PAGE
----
Documenting Iceland

Brimketill Troll pool │ Iceland Landscape Photo from Air

by: Rafn Sig,-

On a sunny day, the rock formation is reminiscent of a hot tub. The kettle and the boilers in its vicinity were created by the constant friction of the surf at the lava rocks. There, the external load has gradually shaped cups and kettles into the basal lava.

The sea has a major impact on landscaping in Reykjanes. By observing the surf slam on the cliffs in the area of ​​the surf, one can see the power that resides in the North Atlantic. The waves works on solid rock by pushing air tightly into the cracks and cracks. At seawater, the sea draws the air. Then there will be depression. This process gradually breaks the rock. We also add erosion due to rock fractures that continually hit the cliffs and loose boulders, and in addition, freezing when water in the gaps expands to harden, and even sandblast.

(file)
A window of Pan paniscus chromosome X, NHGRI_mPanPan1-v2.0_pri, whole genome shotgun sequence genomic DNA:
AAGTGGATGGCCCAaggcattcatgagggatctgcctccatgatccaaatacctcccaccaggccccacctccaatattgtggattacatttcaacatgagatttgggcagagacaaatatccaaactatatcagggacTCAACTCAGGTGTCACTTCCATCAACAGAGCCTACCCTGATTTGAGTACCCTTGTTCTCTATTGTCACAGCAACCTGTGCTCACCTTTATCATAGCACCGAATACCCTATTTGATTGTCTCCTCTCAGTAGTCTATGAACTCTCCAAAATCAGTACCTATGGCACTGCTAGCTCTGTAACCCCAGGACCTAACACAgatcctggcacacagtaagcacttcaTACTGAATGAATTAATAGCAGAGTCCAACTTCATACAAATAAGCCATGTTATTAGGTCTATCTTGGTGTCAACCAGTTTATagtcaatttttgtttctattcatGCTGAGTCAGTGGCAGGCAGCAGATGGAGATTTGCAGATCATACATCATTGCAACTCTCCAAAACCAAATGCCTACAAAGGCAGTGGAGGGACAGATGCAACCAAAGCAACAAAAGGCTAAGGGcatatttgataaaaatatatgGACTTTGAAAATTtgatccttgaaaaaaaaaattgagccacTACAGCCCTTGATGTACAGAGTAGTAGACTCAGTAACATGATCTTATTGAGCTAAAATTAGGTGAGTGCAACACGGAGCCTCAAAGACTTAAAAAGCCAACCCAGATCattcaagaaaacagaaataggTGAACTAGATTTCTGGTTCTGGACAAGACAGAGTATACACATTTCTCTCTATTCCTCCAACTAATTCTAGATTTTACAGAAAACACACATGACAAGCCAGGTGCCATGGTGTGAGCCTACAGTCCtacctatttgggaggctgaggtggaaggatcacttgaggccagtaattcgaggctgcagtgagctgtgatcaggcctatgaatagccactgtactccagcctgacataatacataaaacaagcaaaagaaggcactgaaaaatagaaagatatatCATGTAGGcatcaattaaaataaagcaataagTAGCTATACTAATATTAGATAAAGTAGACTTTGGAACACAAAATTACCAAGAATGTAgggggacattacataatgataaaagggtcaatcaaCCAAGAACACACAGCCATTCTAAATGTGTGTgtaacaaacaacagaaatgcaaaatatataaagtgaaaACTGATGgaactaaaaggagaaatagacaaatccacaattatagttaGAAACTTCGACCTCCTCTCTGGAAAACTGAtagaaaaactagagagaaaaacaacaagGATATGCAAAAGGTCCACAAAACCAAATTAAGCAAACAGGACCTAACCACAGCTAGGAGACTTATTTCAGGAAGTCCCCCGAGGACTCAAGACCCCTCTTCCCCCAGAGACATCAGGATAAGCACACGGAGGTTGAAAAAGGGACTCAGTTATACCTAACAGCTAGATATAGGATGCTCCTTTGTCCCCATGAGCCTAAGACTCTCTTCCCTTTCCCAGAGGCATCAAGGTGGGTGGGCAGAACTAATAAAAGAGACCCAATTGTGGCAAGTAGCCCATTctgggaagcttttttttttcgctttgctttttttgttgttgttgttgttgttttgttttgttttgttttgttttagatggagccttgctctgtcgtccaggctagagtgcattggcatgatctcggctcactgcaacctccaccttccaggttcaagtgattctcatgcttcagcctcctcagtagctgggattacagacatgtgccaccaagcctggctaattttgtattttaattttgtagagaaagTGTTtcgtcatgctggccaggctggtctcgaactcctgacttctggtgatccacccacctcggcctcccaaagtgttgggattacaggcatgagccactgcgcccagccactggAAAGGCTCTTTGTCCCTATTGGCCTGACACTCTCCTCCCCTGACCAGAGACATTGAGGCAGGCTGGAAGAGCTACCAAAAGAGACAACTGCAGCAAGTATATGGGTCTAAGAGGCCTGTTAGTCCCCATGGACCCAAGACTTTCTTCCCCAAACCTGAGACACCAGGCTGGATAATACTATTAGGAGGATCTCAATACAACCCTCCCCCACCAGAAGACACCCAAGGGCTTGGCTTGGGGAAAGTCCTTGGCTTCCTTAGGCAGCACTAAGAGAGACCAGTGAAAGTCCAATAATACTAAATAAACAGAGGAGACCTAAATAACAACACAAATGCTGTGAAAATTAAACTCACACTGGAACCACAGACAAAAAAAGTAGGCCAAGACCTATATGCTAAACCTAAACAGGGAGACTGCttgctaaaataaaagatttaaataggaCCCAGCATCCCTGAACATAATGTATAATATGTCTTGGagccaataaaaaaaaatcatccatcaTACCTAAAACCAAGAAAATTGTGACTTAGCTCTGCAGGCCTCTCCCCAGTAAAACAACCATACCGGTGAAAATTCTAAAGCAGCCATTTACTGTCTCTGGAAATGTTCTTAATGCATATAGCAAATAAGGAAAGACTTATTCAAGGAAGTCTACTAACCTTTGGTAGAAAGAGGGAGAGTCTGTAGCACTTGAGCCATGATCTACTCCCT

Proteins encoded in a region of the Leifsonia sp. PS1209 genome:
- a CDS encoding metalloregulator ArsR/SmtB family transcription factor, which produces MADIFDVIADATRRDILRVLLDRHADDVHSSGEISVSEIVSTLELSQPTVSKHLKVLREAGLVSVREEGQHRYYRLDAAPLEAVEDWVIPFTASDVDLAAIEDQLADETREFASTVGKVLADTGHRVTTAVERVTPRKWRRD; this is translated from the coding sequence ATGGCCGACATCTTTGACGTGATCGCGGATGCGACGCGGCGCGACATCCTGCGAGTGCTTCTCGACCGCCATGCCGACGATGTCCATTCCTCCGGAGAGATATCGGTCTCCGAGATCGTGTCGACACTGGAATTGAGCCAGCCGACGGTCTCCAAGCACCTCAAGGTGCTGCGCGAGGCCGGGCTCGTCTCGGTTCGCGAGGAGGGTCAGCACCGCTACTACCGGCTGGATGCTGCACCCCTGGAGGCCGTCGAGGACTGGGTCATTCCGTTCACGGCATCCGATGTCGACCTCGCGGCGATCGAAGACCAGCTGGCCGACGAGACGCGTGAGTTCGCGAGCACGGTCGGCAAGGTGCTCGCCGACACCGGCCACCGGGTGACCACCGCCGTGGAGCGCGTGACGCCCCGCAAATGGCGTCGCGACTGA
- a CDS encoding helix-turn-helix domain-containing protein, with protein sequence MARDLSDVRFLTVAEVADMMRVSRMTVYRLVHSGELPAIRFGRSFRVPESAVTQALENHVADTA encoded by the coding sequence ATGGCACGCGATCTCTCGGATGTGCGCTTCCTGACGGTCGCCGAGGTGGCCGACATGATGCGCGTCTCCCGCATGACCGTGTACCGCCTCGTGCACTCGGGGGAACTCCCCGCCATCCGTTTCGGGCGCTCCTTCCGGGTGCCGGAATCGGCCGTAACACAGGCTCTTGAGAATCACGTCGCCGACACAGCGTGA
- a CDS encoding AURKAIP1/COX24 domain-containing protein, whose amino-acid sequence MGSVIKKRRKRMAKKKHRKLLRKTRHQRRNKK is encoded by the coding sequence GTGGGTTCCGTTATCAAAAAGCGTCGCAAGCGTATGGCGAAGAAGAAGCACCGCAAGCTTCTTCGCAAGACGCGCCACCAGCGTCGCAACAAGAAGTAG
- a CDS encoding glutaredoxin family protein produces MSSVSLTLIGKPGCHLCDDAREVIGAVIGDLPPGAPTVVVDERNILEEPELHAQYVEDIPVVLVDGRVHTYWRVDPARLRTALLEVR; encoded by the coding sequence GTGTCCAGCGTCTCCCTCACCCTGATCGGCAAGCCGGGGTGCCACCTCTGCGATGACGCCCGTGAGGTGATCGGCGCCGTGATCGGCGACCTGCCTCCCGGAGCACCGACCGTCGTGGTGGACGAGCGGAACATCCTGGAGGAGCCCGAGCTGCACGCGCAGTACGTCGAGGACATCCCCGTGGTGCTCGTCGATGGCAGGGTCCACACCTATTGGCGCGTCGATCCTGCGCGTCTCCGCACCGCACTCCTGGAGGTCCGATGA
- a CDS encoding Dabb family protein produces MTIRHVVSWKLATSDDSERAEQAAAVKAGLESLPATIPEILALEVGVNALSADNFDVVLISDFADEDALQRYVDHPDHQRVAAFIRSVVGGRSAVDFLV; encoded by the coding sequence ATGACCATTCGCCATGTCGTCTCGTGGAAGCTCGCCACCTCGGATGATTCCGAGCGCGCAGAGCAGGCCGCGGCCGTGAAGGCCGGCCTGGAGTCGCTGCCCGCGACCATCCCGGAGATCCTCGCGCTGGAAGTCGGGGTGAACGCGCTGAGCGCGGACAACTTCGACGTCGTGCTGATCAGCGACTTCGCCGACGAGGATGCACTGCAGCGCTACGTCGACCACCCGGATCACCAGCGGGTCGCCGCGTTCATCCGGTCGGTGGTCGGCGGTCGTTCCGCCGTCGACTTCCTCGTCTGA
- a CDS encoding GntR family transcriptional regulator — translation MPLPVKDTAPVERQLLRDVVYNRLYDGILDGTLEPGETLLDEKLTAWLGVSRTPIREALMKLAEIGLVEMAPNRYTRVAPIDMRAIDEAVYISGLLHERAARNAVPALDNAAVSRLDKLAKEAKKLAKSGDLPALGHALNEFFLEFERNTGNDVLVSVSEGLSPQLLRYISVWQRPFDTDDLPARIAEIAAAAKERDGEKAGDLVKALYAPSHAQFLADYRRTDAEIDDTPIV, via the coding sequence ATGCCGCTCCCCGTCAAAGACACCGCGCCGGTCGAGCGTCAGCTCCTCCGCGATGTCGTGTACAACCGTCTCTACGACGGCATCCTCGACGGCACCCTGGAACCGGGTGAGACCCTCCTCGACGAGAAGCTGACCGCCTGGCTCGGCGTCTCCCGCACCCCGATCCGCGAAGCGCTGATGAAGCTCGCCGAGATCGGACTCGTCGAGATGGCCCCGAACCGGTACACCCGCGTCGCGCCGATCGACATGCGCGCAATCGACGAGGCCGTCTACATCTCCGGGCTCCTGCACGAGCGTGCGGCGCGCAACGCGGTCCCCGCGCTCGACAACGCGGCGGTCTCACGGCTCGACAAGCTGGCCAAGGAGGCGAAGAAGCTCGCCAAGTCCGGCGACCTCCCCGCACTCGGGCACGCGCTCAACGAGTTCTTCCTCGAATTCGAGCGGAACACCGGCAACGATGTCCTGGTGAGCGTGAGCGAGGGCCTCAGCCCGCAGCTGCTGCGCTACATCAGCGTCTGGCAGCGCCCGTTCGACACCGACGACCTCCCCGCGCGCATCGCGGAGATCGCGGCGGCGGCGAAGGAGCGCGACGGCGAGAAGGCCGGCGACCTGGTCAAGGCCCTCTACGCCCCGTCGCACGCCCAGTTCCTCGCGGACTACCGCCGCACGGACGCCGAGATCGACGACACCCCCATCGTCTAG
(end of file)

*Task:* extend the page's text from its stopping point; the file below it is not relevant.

The lava around the surface of the surf is rough, cracked and with high jagged edges and surface. Probably it has risen in the Reykjanes fires in the years 1210-1240.

Legend one tells of Oddnýja’s night troll who lived in Háleyjabunga, just west of Brimketil, with her husband Hroari and their son Sölva. One night she went out to a bandwagon just east of Brimketil to catch a whale that had landed. In the back alley she rested and bathed in the surf boil. When she finally made her way home, she did not get far as the sun came up about that time. So it became a rock and was seen there for a long time as a high rock, until it gradually broke down. The surf kettle has therefore also been named Oddnýjarlaug in the head of the night troll.


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